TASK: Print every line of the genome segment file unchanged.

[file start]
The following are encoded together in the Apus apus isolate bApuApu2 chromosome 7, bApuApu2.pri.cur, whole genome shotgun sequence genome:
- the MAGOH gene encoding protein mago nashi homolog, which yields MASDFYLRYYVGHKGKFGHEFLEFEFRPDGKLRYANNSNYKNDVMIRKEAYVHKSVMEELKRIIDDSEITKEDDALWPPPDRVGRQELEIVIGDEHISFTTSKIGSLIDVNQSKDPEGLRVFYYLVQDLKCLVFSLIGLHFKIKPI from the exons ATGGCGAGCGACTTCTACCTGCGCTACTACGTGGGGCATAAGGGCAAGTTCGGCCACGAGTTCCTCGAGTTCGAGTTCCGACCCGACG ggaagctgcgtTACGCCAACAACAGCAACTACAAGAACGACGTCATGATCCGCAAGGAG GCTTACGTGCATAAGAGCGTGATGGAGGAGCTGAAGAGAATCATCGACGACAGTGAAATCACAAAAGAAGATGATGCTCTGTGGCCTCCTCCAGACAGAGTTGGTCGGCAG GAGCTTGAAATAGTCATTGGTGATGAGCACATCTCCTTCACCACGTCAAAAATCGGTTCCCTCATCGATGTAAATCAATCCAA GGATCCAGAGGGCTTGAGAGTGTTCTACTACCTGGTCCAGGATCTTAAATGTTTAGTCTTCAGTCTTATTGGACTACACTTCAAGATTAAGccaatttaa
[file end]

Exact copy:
The following are encoded together in the Apus apus isolate bApuApu2 chromosome 7, bApuApu2.pri.cur, whole genome shotgun sequence genome:
- the MAGOH gene encoding protein mago nashi homolog, which yields MASDFYLRYYVGHKGKFGHEFLEFEFRPDGKLRYANNSNYKNDVMIRKEAYVHKSVMEELKRIIDDSEITKEDDALWPPPDRVGRQELEIVIGDEHISFTTSKIGSLIDVNQSKDPEGLRVFYYLVQDLKCLVFSLIGLHFKIKPI from the exons ATGGCGAGCGACTTCTACCTGCGCTACTACGTGGGGCATAAGGGCAAGTTCGGCCACGAGTTCCTCGAGTTCGAGTTCCGACCCGACG ggaagctgcgtTACGCCAACAACAGCAACTACAAGAACGACGTCATGATCCGCAAGGAG GCTTACGTGCATAAGAGCGTGATGGAGGAGCTGAAGAGAATCATCGACGACAGTGAAATCACAAAAGAAGATGATGCTCTGTGGCCTCCTCCAGACAGAGTTGGTCGGCAG GAGCTTGAAATAGTCATTGGTGATGAGCACATCTCCTTCACCACGTCAAAAATCGGTTCCCTCATCGATGTAAATCAATCCAA GGATCCAGAGGGCTTGAGAGTGTTCTACTACCTGGTCCAGGATCTTAAATGTTTAGTCTTCAGTCTTATTGGACTACACTTCAAGATTAAGccaatttaa